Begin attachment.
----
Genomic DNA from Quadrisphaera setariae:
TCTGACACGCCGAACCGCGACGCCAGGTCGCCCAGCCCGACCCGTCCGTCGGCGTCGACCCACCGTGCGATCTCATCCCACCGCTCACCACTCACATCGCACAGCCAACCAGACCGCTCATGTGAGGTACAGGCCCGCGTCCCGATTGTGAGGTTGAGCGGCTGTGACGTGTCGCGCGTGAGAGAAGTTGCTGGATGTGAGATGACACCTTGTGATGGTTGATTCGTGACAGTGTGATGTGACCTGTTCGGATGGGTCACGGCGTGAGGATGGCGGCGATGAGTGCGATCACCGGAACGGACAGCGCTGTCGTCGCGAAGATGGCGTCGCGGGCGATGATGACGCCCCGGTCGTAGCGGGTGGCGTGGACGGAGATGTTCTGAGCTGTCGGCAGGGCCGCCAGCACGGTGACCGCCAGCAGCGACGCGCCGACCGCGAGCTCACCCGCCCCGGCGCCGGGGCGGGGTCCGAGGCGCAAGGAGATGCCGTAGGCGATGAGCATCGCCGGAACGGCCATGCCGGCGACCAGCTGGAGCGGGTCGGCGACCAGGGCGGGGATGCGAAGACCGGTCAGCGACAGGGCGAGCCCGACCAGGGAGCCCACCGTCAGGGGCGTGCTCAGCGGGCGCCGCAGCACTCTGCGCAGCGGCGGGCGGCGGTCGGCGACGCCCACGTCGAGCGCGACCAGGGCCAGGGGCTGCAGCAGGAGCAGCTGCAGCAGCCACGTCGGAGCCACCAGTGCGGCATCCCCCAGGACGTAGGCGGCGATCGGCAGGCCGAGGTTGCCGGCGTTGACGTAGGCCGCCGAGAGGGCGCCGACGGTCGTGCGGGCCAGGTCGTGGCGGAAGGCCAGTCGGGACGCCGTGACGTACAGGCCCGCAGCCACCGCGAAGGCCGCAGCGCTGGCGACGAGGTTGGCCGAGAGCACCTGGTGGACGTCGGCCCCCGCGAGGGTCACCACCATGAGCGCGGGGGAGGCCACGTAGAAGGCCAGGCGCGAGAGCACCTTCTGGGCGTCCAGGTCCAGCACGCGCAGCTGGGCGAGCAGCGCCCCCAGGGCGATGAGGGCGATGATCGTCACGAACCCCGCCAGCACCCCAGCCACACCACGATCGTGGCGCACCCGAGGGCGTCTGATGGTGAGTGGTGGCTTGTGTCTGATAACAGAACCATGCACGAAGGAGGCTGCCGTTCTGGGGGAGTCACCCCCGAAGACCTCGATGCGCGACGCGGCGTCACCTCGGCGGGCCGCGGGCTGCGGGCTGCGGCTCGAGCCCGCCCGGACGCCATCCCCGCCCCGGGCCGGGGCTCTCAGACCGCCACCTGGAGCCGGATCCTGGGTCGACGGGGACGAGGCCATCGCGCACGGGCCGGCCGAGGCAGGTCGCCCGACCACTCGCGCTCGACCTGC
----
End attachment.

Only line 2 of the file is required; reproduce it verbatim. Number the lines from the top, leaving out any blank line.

TCTGACACGCCGAACCGCGACGCCAGGTCGCCCAGCCCGACCCGTCCGTCGGCGTCGACCCACCGTGCGATCTCATCCCACCGCTCACCACTCACATCGCACAGCCAACCAGACCGCTCATGTGAGGTACAGGCCCGCGTCCCGATTGTGAGGTTGAGCGGCTGTGACGTGTCGCGCGTGAGAGAAGTTGCTGGATGTGAGATGACACCTTGTGATGGTTGATTCGTGACAGTGTGATGTGACCTGTTCGGATGGGTCACGGCGTGAGGATGGCGGCGATGAGTGCGATCACCGGAACGGACAGCGCTGTCGTCGCGAAGATGGCGTCGCGGGCGATGATGACGCCCCGGTCGTAGCGGGTGGCGTGGACGGAGATGTTCTGAGCTGTCGGCAGGGCCGCCAGCACGGTGACCGCCAGCAGCGACGCGCCGACCGCGAGCTCACCCGCCCCGGCGCCGGGGCGGGGTCCGAGGCGCAAGGAGATGCCGTAGGCGATGAGCATCGCCGGAACGGCCATGCCGGCGACCAGCTGGAGCGGGTCGGCGACCAGGGCGGGGATGCGAAGACCGGTCAGCGACAGGGCGAGCCCGACCAGGGAGCCCACCGTCAGGGGCGTGCTCAGCGGGCGCCGCAGCACTCTGCGCAGCGGCGGGCGGCGGTCGGCGACGCCCACGTCGAGCGCGACCAGGGCCAGGGGCTGCAGCAGGAGCAGCTGCAGCAGCCACGTCGGAGCCACCAGTGCGGCATCCCCCAGGACGTAGGCGGCGATCGGCAGGCCGAGGTTGCCGGCGTTGACGTAGGCCGCCGAGAGGGCGCCGACGGTCGTGCGGGCCAGGTCGTGGCGGAAGGCCAGTCGGGACGCCGTGACGTACAGGCCCGCAGCCACCGCGAAGGCCGCAGCGCTGGCGACGAGGTTGGCCGAGAGCACCTGGTGGACGTCGGCCCCCGCGAGGGTCACCACCATGAGCGCGGGGGAGGCCACGTAGAAGGCCAGGCGCGAGAGCACCTTCTGGGCGTCCAGGTCCAGCACGCGCAGCTGGGCGAGCAGCGCCCCCAGGGCGATGAGGGCGATGATCGTCACGAACCCCGCCAGCACCCCAGCCACACCACGATCGTGGCGCACCCGAGGGCGTCTGATGGTGAGTGGTGGCTTGTGTCTGATAACAGAACCATGCACGAAGGAGGCTGCCGTTCTGGGGGAGTCACCCCCGAAGACCTCGATGCGCGACGCGGCGTCACCTCGGCGGGCCGCGGGCTGCGGGCTGCGGCTCGAGCCCGCCCGGACGCCATCCCCGCCCCGGGCCGGGGCTCTCAGACCGCCACCTGGAGCCGGATCCTGGGTCGACGGGGACGAGGCCATCGCGCACGGGCCGGCCGAGGCAGGTCGCCCGACCACTCGCGCTCGACCTGC